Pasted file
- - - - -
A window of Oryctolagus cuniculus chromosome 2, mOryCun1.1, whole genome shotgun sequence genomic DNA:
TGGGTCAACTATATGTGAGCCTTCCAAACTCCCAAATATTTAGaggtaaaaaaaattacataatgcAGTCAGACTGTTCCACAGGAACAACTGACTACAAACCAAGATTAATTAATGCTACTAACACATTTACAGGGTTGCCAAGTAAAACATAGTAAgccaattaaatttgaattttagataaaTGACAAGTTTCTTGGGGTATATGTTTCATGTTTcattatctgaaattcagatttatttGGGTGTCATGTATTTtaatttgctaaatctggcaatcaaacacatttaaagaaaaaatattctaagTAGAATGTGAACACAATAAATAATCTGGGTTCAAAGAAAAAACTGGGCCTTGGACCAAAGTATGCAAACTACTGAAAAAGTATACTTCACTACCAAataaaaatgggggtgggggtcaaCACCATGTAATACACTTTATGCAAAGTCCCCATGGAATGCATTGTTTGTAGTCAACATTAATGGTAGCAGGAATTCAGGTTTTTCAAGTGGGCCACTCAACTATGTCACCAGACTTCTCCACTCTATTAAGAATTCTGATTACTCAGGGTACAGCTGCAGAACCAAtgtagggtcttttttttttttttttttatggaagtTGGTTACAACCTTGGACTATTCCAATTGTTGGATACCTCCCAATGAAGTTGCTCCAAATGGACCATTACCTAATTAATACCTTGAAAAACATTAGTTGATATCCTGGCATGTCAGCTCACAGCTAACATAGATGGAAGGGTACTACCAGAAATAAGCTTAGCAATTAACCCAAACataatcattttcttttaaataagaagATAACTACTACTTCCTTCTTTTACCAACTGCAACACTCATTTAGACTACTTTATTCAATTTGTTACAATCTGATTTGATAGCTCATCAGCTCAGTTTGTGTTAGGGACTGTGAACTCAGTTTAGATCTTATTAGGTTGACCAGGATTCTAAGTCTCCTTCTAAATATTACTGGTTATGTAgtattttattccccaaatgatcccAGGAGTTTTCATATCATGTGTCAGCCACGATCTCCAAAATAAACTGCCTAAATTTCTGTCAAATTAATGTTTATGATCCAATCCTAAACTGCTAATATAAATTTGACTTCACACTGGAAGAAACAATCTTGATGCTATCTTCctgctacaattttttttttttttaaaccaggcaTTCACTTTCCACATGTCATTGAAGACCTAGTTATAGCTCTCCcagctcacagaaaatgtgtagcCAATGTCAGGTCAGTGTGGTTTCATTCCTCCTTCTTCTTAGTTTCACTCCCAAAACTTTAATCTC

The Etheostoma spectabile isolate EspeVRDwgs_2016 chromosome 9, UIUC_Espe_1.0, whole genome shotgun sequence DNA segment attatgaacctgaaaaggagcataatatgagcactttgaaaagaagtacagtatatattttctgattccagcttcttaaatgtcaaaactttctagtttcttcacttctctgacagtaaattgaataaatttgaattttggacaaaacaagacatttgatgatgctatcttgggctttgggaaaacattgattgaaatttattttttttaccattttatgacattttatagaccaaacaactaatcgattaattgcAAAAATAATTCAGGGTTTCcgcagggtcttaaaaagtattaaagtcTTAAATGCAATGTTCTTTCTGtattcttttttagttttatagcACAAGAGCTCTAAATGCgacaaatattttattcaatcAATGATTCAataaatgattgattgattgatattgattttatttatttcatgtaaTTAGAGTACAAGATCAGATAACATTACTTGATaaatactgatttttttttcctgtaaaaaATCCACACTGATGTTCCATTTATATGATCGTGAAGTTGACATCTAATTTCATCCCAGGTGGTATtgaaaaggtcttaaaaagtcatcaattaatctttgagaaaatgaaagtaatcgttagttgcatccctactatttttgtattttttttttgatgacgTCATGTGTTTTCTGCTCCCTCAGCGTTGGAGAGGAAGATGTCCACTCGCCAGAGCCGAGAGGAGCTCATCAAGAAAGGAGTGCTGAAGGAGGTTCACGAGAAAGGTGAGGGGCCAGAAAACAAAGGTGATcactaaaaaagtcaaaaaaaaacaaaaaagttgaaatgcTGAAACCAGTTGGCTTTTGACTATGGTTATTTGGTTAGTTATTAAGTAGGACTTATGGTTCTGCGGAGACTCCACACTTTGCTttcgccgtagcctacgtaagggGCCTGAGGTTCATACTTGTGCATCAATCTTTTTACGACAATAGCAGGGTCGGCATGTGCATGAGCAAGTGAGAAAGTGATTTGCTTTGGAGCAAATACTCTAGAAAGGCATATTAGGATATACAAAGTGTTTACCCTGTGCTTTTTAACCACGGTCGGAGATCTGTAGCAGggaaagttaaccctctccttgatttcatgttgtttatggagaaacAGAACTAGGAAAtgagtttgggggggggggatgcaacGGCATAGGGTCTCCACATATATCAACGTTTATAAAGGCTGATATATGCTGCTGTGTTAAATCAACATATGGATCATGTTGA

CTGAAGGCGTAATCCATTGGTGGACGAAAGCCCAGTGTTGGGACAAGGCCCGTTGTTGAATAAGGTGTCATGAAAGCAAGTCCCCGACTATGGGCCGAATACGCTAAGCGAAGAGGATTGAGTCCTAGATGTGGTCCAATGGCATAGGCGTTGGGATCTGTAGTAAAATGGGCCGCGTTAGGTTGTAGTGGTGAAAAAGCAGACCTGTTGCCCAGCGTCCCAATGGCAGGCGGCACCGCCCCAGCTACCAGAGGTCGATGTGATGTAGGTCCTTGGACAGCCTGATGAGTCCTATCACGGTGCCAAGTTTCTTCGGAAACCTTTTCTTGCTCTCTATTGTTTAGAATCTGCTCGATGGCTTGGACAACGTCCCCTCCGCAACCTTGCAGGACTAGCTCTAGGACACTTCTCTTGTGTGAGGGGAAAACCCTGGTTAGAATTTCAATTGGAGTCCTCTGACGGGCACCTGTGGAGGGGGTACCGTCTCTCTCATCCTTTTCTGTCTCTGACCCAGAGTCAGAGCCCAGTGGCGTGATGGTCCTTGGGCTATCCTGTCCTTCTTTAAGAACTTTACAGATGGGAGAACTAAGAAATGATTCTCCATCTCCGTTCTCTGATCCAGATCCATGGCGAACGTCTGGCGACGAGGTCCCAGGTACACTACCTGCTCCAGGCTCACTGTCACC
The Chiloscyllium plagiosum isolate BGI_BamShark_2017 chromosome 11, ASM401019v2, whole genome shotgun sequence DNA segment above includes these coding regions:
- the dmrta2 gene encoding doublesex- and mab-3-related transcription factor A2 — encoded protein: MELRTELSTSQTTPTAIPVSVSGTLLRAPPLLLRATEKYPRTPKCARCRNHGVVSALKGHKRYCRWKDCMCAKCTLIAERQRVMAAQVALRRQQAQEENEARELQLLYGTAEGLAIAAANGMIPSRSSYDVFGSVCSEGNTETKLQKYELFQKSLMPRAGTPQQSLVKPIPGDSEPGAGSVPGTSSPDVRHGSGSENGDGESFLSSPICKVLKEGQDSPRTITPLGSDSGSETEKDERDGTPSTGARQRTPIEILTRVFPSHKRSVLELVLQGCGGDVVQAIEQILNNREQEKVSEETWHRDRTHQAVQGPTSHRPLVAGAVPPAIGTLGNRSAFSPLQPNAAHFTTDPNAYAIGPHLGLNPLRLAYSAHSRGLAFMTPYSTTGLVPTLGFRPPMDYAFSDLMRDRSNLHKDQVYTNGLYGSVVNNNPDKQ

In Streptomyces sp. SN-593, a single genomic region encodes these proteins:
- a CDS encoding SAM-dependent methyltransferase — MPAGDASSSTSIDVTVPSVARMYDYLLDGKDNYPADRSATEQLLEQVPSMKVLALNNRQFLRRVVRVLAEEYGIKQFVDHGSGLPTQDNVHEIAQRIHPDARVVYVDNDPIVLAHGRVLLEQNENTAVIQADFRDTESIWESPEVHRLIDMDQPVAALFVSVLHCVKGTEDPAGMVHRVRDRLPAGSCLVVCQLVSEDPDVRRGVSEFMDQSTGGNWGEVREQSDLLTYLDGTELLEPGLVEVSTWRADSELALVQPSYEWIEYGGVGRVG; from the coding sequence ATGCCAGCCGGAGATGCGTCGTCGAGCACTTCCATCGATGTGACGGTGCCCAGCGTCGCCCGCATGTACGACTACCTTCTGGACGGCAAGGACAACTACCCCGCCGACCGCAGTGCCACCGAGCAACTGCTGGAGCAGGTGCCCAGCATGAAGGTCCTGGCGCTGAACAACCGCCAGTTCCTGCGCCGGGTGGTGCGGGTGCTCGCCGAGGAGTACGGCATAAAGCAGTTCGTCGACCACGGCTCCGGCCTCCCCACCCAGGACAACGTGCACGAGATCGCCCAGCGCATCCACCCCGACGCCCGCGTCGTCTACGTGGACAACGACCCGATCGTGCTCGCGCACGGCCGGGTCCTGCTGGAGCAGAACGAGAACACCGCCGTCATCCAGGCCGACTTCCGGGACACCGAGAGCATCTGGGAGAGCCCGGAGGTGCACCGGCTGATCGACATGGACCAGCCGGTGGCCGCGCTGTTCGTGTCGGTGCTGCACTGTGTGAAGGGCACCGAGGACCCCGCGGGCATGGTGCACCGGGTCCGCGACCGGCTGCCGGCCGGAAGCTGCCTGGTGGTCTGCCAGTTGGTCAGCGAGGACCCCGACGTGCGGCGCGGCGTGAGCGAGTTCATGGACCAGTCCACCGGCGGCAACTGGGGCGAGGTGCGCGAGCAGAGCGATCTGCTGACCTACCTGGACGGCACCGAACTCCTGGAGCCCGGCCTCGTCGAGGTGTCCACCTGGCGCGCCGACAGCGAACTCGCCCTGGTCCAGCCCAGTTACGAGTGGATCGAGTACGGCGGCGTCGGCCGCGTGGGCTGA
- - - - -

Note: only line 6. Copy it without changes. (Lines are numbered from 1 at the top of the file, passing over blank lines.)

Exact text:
- the dmrta2 gene encoding doublesex- and mab-3-related transcription factor A2 — encoded protein: MELRTELSTSQTTPTAIPVSVSGTLLRAPPLLLRATEKYPRTPKCARCRNHGVVSALKGHKRYCRWKDCMCAKCTLIAERQRVMAAQVALRRQQAQEENEARELQLLYGTAEGLAIAAANGMIPSRSSYDVFGSVCSEGNTETKLQKYELFQKSLMPRAGTPQQSLVKPIPGDSEPGAGSVPGTSSPDVRHGSGSENGDGESFLSSPICKVLKEGQDSPRTITPLGSDSGSETEKDERDGTPSTGARQRTPIEILTRVFPSHKRSVLELVLQGCGGDVVQAIEQILNNREQEKVSEETWHRDRTHQAVQGPTSHRPLVAGAVPPAIGTLGNRSAFSPLQPNAAHFTTDPNAYAIGPHLGLNPLRLAYSAHSRGLAFMTPYSTTGLVPTLGFRPPMDYAFSDLMRDRSNLHKDQVYTNGLYGSVVNNNPDKQ